Thursday, 10 August 2017

Catalonia, Untangled

The climate in Catalonia is getting hotter every day, and not just because it is high summer here. The Generalitat, the Catalan government, is planning an October 1st referendum on independence and Carles Puigdemont, its President, has said that a Yes vote will mean a near-immediate declaration of independence. The conservative ('Partido Popular') party in Madrid is using the Constitutional Court ('Tribunal Constitutional') to overturn the decisions of the - supposedly - autonomous Generalitat, and is checking - each week - every payment made by the Catalan government to ensure that its funds are not being used for the plebiscite.

At any point over the next few weeks this could erupt into a real face-to-face confrontation. Puigdemont will reconvene the Generalitat two weeks earlier than normal, on August 15th, and the plan is then to pass the laws that would govern the referendum and its aftermath. It is likely that the Madrid government will intervene - the use of force is being talked about - while the Catalans will respond with mass protests of the sort seen each 11th of September.

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Why is this happening? And what are the parallels with Scotland?

Three reasons stand out: bad governance, regional finance, and the wealth gap.

Bad Governance

The Spanish government in Madrid has consistently mis-read the signals from Catalonia. President Rajoy promised 'dialogue' but has offered none. Instead he and his conservative government have used the Constitutional Court to overturn, again and again, decisions made by the 'autonomous' government of Catalonia. The first, and for many Catalans the worst, of these decisions was to overturn the 2006 Statute for Catalonia, which had been passed first by the Generalitat and then approved by 74% of voters in a referendum. The process in the Court took four years - the decision was published in 2010 - and the result confirmed what many in Catalonia had suspected - that our government had no real power, and that at any moment Madrid could intervene to change a policy that it did not like.

The parallel for Scotland is the overturning of the 'Sewell Convention' in the Brexit case taken by Gina Miller et al to the UK Supreme Court. That decision demonstrated that the Scottish Parliament has no real powers and that Westminster is supreme.

Back in Spain, the conservative government continues to use the Constitutional Court to overturn the Generalitat's decisions - on everything from how we can pass laws to what we can call our ministries. This is simply bad governance. Instead of engaging with the Generalitat, the Spanish government is bashing it with a large legal hammer. It's law-law, not jaw-jaw.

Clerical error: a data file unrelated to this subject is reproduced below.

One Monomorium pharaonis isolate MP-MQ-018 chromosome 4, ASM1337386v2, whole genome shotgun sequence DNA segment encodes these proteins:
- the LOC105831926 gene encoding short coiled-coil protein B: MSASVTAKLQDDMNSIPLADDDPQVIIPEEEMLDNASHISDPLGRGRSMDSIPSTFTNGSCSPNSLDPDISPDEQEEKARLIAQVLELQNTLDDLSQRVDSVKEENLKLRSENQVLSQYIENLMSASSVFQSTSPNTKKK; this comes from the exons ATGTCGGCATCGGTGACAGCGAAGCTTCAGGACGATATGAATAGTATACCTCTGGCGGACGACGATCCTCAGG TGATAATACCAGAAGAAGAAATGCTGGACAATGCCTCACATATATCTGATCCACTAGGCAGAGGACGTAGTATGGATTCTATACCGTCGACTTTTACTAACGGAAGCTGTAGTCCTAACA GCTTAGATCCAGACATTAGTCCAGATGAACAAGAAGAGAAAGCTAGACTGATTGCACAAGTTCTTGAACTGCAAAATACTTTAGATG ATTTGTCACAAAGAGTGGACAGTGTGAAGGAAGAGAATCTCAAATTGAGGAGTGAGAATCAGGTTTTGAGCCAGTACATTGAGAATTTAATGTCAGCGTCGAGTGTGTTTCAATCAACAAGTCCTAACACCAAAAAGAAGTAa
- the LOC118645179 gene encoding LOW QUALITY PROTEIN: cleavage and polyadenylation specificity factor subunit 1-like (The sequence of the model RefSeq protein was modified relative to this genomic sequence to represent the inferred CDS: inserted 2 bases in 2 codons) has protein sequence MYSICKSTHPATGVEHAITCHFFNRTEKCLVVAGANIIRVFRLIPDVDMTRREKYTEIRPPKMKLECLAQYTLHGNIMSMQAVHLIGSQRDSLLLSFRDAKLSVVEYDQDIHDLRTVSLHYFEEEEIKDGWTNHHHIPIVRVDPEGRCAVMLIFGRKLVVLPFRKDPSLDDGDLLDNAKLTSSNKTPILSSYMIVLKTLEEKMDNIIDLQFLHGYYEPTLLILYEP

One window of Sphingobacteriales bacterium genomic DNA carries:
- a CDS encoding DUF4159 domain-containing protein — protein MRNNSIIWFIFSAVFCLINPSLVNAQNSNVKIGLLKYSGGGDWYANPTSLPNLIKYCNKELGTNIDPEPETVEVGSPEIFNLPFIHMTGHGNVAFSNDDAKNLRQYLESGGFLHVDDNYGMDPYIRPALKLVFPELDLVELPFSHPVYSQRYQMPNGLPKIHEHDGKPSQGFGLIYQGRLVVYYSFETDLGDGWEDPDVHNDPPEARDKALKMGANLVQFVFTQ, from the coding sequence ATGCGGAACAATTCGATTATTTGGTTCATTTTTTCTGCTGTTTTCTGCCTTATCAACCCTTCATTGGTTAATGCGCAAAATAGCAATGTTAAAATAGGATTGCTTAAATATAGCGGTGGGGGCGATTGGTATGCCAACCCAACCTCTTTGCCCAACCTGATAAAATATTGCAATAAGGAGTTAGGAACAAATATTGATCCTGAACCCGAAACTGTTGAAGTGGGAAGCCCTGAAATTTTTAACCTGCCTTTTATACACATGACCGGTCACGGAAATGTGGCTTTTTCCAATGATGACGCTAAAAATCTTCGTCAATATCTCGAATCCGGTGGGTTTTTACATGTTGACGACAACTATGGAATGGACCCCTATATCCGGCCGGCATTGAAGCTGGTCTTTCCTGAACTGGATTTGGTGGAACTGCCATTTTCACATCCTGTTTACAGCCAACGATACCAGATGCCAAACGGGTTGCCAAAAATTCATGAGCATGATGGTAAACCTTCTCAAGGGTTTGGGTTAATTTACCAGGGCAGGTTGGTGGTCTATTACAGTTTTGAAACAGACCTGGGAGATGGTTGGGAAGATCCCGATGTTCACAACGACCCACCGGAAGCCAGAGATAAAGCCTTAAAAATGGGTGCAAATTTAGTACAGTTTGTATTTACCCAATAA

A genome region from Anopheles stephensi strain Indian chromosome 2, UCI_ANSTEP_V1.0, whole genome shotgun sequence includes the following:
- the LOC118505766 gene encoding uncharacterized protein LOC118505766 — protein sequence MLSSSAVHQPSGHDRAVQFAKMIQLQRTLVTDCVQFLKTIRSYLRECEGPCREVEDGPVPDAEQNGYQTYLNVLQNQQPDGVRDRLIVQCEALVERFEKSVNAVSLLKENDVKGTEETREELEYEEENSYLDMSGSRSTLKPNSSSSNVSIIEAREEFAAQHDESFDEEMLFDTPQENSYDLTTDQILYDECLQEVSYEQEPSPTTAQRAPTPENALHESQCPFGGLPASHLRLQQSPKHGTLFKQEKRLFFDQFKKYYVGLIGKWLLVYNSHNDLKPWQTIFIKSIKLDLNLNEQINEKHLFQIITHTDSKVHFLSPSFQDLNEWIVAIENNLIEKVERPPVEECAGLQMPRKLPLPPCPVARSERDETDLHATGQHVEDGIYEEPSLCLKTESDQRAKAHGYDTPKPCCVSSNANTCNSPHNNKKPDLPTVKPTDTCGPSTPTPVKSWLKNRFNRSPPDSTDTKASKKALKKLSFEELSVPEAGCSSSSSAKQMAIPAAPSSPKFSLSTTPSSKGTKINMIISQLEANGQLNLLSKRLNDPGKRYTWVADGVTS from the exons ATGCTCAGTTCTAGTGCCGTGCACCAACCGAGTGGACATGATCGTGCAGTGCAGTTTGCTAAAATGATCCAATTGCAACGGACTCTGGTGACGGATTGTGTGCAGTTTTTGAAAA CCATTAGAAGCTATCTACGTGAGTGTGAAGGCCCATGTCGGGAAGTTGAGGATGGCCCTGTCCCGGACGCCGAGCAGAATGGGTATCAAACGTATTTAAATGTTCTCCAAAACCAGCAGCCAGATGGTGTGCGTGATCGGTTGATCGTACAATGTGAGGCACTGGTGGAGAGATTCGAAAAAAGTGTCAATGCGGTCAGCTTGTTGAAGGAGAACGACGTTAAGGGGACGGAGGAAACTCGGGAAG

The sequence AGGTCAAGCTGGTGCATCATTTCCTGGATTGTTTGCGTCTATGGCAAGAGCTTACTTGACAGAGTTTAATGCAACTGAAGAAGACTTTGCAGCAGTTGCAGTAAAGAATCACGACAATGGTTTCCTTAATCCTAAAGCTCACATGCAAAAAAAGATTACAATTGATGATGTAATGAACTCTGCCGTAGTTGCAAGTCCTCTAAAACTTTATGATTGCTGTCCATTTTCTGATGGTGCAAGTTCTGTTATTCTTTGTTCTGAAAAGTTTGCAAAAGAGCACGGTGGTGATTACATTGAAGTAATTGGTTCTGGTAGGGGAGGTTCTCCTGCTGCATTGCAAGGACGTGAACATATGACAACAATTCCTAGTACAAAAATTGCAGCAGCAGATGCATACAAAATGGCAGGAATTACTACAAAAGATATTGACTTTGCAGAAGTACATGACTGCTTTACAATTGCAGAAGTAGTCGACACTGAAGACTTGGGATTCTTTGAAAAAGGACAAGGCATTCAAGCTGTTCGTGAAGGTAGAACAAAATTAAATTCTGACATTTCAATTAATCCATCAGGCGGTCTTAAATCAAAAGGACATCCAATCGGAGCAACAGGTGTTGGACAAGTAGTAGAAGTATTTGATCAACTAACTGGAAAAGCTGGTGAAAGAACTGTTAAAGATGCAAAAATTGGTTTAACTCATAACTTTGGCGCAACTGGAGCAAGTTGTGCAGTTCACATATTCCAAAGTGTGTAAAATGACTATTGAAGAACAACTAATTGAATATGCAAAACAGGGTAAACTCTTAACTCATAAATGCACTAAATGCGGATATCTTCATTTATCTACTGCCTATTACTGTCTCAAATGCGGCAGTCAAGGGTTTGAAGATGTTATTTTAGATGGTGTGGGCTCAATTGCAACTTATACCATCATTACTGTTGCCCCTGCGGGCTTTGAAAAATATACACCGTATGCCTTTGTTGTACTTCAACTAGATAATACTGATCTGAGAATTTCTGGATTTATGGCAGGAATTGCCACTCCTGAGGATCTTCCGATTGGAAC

In a state made up of autonomous regions you'd expect a sensible system of financial transfers so that wealthy regions help to fund poorer regions. 

In Spain, this is a muddle hidden in a black box.

The Basque Country and Navarra are treated differently from other regions - allowed to gather and spend their own taxes and to pay the Spanish state an annual sum for shared services such as defence and foreign affairs. (This is called the 'Foral' system here.) The remaining regions either pay into the central pot (Catalonia and Madrid are the principal contributors) or receive from the pot (poor regions such as Andalucia and Extremadura are normally net recipients.) But it is not nearly as clear as that, and there is endless political horseplay with successive Spanish governments favouring regions that voted for the party in power, and pharaonic projects planted in some regions and not in others. It's a mess, but the Spanish government seems unable to sort it out.

The Catalans - consistently one of the regions paying out - are sick of it. Catalunya has been a net contributor for years, and yet sees very little benefit, or change, in the recipient regions.

The parallel for Scotland is, of course, our oil. Oil from Scotland's waters has been squandered by Westminster (the phrase comes from Kevin McKenna's article here). Scotland's poor have not benefited from the country's huge natural resource wealth - check the Scottish Index of Multiple Deprivation if you need confirmation. Like the system in Spain, the UK government has hidden from the Scots the extent of the squandering, and has favoured political friends in the City of London over the people who really need the money in Possil Park or Pilton. 

The Wealth Gap

Something has made more people in Catalonia, more discontented than they were. One possible explanation is the combination of the 2007 financial crisis, and the wealth gap.

The financial crisis forced millions of people across Spain into unemployment. Youth unemployment rose to over 50% and millions of families were left with no breadwinner in a country in which unemployment benefit is limited and short-term. During the crisis the Spanish government passed a series of laws to create more 'flexibility' in the workplace - meaning the same sorts of zero-hours, flimsy contracts that the Tories of Westminster favour. For their employees, not for themselves of course.

Spain, like the UK, has the dubious distinction of being in the top - worst - dozen countries in the OECD index of wealth inequality. Wealth is not being shared out and so, like other countries in the top 12 (Turkey, Mexico, the USA...) folk at the bottom of the wealth pile are increasingly discontented and are expressing that discontent in their votes and on the streets.

The wealth gap is not the only reason for discontent, but it seems to be a catalyst for anyone who feels that injustice is being done. Catalonia hardly needs a catalyst - enough injustice is being done to this nation to ensure that, come 1st October, Yes will win outright in the referendum. The big question then is - what will Spain do next?

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